The Church and the Abuse of Women -- By: James Alsdurf
The Church and the Abuse of Women
“We received a phone call last night from our 19-year-old daughter, married to a 22-year-old Christian man. She called to tell us that he has been abusing her physically since almost the first week of their marriage. Because the Lord had opened our minds to some of the misconceptions and false teachings which are prevalent in our evangelical churches on the subject, we had the presence of mind to say, ‘Pack your bags, we’re coming to get you.’ I guess I am so concerned and even frightened for the church, because a very short, few weeks or months ago, my own response to this situation might well have been the widely accepted view of the wife submitting under any and all circumstances. I shudder to think of the results for our daughter if this had actually been the case.
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“In my position (as a social worker) I deal with battered wives and children as well as abusive husbands and fathers. Many of my clients are Christians. One of my cases involved a soft-spoken woman, wife and mother of two small children who has very recently separated from a man who regularly and viciously beat her and her child. She remained in the relationship largely because her pastor and many people in the congregation strongly advised her to forgive him, remain with him, and pray. Unfortunately, this woman’s family, also Christians, strongly beseeched her to stay and preserve her marriage. For her, leaving her husband meant going against the advice of the only family and friends she knew.”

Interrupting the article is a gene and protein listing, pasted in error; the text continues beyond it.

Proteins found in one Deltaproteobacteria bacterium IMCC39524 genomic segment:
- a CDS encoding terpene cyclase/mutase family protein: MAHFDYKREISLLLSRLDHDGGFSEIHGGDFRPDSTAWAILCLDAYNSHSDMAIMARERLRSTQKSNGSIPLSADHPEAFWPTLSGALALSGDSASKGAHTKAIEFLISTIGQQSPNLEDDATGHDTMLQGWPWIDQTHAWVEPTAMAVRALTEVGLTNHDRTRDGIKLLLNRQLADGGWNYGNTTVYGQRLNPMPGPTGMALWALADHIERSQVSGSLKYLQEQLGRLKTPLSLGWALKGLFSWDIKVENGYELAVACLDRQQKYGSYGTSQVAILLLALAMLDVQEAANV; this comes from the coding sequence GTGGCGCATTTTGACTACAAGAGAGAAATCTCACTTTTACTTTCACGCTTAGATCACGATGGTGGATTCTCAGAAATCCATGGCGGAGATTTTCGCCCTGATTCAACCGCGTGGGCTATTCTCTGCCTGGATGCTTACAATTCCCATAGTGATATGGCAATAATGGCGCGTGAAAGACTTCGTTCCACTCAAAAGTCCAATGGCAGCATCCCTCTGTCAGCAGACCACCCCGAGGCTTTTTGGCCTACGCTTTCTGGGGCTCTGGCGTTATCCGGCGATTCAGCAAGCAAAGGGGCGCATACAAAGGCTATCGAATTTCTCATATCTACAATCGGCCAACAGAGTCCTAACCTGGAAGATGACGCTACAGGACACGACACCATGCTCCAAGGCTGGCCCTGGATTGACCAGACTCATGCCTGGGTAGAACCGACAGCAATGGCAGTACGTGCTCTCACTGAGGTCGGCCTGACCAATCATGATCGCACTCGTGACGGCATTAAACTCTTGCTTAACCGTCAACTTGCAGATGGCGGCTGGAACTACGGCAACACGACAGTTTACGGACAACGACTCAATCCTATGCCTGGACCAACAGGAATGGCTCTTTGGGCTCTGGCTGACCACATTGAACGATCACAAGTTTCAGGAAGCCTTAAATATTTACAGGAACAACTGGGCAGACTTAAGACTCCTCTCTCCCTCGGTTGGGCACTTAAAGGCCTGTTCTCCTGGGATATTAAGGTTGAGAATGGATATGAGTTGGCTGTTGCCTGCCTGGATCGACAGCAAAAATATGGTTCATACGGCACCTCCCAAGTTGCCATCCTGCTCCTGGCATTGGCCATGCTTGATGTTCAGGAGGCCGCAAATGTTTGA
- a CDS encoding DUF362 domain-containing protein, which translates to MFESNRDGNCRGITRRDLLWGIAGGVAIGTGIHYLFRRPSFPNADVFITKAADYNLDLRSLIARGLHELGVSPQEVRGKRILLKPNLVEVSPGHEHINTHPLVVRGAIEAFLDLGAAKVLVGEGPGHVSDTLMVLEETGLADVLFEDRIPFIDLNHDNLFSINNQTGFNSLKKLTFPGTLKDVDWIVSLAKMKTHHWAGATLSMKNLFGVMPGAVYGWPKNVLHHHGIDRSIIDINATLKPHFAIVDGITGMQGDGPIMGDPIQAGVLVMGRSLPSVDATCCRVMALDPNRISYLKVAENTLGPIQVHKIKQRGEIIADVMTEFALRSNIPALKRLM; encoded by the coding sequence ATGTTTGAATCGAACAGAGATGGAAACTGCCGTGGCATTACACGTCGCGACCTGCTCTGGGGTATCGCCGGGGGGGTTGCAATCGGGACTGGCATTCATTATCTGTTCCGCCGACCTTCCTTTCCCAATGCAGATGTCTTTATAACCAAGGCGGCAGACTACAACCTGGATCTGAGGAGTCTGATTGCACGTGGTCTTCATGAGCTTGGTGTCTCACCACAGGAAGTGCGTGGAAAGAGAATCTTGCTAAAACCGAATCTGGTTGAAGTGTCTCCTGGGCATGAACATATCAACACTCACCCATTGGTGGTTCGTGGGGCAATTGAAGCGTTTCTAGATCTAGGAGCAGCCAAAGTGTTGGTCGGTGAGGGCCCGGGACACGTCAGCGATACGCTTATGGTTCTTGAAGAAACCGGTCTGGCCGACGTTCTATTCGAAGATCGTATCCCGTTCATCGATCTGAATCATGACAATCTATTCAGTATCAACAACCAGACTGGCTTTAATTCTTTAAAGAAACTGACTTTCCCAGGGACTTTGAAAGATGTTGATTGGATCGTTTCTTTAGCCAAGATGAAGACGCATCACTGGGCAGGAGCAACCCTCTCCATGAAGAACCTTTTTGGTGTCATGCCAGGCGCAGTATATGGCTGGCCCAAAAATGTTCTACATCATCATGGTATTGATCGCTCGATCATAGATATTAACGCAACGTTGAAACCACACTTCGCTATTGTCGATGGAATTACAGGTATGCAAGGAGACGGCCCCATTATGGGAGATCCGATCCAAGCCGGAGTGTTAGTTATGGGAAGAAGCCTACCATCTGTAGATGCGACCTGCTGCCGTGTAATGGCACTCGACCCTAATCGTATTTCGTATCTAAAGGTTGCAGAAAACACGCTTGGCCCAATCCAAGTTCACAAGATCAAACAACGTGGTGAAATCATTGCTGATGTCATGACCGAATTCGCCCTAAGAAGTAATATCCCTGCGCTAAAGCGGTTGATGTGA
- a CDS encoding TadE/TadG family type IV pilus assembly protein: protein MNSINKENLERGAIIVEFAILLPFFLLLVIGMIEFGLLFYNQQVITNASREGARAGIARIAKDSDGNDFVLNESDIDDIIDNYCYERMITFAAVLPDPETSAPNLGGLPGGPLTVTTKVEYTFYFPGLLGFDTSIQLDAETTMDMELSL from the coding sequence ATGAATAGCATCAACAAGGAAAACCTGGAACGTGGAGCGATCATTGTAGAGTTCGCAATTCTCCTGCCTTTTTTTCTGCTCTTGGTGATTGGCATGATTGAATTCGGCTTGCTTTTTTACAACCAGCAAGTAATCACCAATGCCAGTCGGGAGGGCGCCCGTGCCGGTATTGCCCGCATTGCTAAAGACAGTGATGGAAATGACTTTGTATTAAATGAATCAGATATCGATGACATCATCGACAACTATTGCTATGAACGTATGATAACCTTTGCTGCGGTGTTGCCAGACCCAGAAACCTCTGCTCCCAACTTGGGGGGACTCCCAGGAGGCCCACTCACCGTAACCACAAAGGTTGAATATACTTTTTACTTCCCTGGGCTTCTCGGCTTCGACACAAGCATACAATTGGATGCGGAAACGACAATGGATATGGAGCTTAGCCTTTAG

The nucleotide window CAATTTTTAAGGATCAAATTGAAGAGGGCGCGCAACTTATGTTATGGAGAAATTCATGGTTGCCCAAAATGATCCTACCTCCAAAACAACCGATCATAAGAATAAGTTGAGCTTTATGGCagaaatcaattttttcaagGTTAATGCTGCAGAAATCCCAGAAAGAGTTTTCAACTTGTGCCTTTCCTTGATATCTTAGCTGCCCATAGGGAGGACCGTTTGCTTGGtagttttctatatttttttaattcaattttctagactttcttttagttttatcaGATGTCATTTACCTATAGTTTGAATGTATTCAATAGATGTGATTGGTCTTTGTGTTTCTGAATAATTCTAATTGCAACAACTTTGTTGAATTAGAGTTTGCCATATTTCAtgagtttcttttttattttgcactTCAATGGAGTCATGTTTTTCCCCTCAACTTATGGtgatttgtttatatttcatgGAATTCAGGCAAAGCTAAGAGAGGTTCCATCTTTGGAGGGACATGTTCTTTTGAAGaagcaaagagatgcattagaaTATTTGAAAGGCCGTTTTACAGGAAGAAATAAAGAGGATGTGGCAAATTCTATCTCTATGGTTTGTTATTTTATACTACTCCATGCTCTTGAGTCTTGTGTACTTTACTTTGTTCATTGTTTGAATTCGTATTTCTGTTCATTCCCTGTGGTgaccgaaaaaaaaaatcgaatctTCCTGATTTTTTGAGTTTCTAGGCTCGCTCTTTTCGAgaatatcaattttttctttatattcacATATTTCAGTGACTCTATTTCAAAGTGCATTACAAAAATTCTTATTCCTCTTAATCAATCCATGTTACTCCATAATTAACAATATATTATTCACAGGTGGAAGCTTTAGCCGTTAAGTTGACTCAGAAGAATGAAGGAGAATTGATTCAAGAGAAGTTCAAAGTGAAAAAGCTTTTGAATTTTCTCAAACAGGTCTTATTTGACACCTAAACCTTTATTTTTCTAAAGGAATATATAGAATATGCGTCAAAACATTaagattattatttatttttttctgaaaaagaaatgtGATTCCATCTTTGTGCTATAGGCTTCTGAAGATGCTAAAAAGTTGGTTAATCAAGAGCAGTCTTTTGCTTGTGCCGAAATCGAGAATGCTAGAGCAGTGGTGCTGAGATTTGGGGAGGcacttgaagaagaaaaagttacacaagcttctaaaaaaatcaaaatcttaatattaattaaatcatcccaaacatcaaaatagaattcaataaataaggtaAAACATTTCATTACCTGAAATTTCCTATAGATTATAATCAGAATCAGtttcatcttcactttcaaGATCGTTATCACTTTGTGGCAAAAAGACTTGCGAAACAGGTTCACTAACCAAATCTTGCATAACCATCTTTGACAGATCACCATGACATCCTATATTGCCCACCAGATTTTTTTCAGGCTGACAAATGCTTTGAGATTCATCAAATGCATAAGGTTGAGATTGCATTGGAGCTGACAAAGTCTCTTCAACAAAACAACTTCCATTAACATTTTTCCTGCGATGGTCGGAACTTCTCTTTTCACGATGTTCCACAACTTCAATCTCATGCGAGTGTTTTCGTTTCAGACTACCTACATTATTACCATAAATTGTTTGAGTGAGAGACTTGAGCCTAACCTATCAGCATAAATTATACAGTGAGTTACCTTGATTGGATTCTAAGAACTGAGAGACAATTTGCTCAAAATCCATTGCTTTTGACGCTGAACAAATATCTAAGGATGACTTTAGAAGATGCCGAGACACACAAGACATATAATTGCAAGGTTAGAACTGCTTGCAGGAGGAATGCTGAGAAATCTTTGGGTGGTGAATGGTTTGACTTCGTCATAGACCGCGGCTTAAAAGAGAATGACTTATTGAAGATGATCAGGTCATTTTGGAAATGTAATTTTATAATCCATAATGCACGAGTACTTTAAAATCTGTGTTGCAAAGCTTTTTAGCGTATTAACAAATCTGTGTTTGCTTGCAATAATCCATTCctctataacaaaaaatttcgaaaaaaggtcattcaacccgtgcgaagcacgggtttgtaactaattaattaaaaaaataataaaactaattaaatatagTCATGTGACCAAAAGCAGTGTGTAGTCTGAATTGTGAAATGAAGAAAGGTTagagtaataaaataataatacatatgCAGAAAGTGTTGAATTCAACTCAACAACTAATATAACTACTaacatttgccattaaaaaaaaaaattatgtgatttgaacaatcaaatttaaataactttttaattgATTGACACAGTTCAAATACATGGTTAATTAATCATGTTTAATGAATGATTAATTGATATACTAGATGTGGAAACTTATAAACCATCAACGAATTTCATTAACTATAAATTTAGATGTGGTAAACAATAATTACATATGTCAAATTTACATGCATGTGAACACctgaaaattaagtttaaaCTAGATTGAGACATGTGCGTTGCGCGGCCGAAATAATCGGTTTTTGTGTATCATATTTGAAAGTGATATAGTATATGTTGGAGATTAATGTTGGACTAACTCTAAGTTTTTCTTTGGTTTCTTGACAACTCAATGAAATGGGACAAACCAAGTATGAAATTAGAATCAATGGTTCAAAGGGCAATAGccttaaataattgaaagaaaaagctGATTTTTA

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As one might expect, much of the research in the area of wife abuse has been done by feminists, some of whom themselves have been victims of wife beating. They speak with an understandable bitterness and anger toward a society so insensitive that it only publicly acknowledged the plight of battered women decades after having established laws to prohibit the abuse of animals. And often they have given up on the hope that change will come through social institutions such as the church. Rather than seeing the church as part of the solution to the abuse of women, they almost unanimously perceive the church as a big part of the problem. For some, like author Terry Davidson, the animosity toward the church is rooted in memories of deep personal pain. In her book Conjugal Crime, Davidson tells how her father, a pastor and pillar in the local community, beat her mother for almost 20 years.
A hypocritical environment prevailed in our household. In his job, my father played the role of the man of God, and we dared not to do anything to spoil that image. Yet he also believed that he was right to torture my mother, and that if I were a good daughter, I would agree with him. I never saw any evi...
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